Mandela: Long Walk to Freedom – Review


Early on in the film, Nelson Mandela (Idris Elba) tells us that he was given the Xhosa name “Rolihlahla”, meaning “troublemaker”. Considering the trouble he would go on to create for the ruling (racist) white class in his country, a more appropriate name could hardly have been chosen.

The problem with a life like Mandela’s is that so great is the scope of his struggle and achievements, and so fresh are they in the public consciousness that it is perhaps too ambitious to attempt to reflect all of it in the space of two hours. That was the impression I took away from this latest biopic – Mandela: Long Walk to Freedom.

It strives to showcase his mighty achievements, suddenly realizes ten minutes into the film that it is too big a task, and almost crumples up before being resurrected by some fine acting.

We first see the young, ambitious attorney in the South Africa of the early 1940s- with his energy, emotion (and the dignity he lends to the role), he gives us a Madiba for the ages. He towers over the film and his co-actors, and not because of his six foot three frame.

Naomie Harris, in an admirable performance as Winnie Madikizela, however, stands toe-to-toe with Elba and indeed, quietly steals many scenes. There are many, I am sure, who see Mandela’s struggle as a lone effort, but with her grit and determination, Harris reminds people of the enormous pressures that his wife and family suffered from and how admirably she acquitted herself in the role as not just the wife of a revolutionary, but a revolutionary herself.

One thing I appreciated about the film was that although it was an unabashed celebration of Mandela’s victories, it does not completely hide the fact that his life had considerable failures. Like his great inspiration, Mahatma Gandhi, he too had a chaotic family life. When one is the father of a nation, it is perhaps not surprising that one’s own family take a backseat. Mandela went through two divorces, and one heartbreak, and the film does not shy from portraying those. But like most of the other aspects of his life shown in the film, we see too little and are left thirsting for more when it is cut off. Mandela, a man who loved his daughters, who was absent from their life so that they could lead a free one, was not a perfect man, far from it – but one cannot help but feel sympathy for a family (and indeed many such others) torn apart because they sacrificed themselves in a nations struggle against prejudice.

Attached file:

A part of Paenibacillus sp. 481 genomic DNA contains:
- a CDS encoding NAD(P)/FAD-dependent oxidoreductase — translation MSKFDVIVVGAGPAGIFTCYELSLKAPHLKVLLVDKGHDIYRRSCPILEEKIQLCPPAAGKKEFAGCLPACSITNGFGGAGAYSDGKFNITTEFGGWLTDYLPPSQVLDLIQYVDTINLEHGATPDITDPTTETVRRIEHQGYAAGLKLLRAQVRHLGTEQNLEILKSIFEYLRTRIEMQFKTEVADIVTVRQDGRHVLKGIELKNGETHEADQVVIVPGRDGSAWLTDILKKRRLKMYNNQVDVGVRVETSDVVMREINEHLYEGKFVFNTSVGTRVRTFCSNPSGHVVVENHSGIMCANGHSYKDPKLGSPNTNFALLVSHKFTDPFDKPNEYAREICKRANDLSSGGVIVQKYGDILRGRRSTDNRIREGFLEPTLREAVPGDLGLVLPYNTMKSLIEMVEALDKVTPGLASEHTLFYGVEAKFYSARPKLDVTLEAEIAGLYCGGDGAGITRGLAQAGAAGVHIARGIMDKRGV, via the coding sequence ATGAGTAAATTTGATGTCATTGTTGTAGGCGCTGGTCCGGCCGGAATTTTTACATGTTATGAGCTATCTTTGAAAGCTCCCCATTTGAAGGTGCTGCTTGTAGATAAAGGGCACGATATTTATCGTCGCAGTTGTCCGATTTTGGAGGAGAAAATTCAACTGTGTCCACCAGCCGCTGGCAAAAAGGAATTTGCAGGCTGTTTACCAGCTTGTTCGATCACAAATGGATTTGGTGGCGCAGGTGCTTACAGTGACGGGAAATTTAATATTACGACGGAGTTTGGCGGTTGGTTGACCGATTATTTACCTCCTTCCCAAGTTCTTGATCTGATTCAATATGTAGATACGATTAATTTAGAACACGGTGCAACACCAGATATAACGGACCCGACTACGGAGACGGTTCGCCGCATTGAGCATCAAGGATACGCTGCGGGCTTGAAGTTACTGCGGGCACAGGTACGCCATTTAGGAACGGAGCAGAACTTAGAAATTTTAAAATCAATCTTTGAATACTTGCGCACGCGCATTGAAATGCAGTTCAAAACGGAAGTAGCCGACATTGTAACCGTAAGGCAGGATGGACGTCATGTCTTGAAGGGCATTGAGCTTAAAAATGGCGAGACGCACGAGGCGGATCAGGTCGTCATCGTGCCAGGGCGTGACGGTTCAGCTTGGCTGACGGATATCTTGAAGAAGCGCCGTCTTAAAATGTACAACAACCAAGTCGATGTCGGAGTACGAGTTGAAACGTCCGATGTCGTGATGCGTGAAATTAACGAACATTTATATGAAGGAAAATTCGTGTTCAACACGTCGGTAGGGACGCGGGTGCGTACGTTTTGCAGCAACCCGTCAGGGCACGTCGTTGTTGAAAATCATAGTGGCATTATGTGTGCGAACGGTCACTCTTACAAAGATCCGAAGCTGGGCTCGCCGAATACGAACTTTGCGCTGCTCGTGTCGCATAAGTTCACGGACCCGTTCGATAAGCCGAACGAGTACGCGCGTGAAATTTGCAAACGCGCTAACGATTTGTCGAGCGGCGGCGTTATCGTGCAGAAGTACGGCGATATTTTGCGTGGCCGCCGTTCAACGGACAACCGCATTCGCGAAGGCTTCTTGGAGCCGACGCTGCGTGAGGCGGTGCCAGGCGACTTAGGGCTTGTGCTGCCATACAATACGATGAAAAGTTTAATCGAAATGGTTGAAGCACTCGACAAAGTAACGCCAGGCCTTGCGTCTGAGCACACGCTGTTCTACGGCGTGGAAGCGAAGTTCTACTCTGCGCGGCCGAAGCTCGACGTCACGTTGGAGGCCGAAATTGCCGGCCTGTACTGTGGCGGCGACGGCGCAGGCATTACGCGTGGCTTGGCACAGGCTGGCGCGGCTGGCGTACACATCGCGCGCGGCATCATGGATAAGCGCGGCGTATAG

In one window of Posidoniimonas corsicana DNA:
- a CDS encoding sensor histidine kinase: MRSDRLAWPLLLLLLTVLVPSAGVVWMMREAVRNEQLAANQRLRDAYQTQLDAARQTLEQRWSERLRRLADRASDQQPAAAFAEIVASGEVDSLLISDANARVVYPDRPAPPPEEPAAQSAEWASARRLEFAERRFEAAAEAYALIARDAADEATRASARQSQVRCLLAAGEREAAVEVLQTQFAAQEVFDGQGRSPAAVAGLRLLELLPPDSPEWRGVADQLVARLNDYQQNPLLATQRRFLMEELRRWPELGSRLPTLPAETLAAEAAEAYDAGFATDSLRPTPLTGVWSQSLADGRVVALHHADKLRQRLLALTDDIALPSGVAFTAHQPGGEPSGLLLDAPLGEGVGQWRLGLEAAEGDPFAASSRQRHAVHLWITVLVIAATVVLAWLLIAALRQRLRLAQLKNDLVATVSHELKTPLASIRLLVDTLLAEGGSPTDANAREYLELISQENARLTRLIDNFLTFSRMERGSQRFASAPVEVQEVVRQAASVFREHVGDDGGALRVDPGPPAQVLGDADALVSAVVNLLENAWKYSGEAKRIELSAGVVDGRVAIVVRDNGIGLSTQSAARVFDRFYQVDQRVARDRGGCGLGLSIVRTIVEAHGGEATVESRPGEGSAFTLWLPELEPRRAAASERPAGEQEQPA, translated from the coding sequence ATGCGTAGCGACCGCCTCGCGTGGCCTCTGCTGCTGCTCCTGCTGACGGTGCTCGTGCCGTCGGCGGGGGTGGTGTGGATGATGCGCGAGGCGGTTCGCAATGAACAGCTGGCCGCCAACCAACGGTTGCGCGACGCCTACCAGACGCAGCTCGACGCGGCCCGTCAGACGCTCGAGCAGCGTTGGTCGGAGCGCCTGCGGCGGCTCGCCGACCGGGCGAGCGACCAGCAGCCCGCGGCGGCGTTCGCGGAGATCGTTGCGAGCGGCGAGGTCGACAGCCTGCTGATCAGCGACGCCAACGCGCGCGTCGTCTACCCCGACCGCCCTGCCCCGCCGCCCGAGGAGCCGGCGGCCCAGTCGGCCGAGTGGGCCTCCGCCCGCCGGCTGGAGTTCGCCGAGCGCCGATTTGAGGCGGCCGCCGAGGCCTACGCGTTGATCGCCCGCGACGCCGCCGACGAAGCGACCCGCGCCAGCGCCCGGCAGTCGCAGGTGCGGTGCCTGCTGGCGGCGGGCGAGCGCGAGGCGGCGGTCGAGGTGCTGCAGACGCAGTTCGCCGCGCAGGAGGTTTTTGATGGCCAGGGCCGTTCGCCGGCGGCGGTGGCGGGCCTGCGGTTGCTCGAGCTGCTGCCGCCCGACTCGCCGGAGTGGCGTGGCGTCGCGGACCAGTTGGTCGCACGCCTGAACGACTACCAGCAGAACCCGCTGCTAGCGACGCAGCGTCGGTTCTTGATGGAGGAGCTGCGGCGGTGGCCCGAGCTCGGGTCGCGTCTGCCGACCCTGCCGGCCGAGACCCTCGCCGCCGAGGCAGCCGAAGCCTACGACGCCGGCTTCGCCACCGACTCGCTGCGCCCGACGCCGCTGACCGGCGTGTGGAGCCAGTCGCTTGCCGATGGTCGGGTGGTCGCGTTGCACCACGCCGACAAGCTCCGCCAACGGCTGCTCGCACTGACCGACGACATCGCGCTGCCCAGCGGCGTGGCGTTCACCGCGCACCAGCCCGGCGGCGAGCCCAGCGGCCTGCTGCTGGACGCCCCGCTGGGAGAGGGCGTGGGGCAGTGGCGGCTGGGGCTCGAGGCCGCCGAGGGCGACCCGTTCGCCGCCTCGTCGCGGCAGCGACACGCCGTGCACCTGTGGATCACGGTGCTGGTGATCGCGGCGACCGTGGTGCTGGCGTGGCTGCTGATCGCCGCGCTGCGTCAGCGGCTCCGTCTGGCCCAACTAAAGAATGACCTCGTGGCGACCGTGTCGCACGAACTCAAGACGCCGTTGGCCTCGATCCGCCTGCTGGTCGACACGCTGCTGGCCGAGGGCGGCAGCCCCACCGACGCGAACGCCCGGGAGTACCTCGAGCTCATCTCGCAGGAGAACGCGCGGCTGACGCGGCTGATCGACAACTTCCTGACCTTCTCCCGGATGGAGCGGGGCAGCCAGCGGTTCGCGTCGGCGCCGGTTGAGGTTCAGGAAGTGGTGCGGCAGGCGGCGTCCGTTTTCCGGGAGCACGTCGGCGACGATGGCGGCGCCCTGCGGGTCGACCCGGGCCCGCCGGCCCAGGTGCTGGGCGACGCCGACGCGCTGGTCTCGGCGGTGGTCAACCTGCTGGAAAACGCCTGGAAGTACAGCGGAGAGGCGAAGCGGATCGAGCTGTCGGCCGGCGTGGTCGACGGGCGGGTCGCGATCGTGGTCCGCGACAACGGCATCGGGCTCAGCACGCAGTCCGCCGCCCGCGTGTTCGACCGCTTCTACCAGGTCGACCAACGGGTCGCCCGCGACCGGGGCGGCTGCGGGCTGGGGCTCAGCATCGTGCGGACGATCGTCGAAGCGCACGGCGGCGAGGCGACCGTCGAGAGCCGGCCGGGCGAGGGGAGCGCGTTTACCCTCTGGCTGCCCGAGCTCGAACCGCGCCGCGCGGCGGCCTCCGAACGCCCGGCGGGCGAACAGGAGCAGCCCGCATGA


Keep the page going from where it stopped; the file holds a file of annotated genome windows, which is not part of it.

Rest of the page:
Mandela spent 18 years at the infamous Robben Island prison, and as a place where hope goes to die, its portrayal in the film is strikingly well done. When Madiba is locked up in his tiny cell which is his home for the next decade, we feel the world collapsing around him, but we see a man standing tall among the ruins.

Mandela’s greatest gift, as the media has been reminding us endlessly, was his ability to forgive and come to terms with his oppressors. That inability is also the downfall of his nearest and dearest. Mandela was a truly great leader, but he was also a smart politician, a fact that this movie reminds us gently. What neither peace nor violence could achieve alone, he does by sitting across a table with his jailers and working with them.

For a film based on one of the truly well lived lives of the twentieth century, the film offers surprisingly few hair raising moments. One of those, understandably, is Mandela’s speech at the Rivonia trial, where he and fellow ANC activists were banished to a life in prison. His concluding words, about freedom being an ideal he is willing to die for, is guaranteed to raise one’s pulse. Another is a confrontation scene with Winnie Mandela where the two powerhouse performers of the movie achieve a rare co-ordinated moment of acting perfection.

Is this a bad movie? No, of course not. Is it a great one? No, far from it. But it is worth a watch, if only two see towering performances from its lead actors.

Nelson Mandela was one of the greatest human beings of our time- indeed of any time. This film offers but a tantalising glimpse of who he was and how the principles he lived for are not just for an age, but for all ages.

But not enough of a glimpse, I’m afraid.

Nowhere near enough.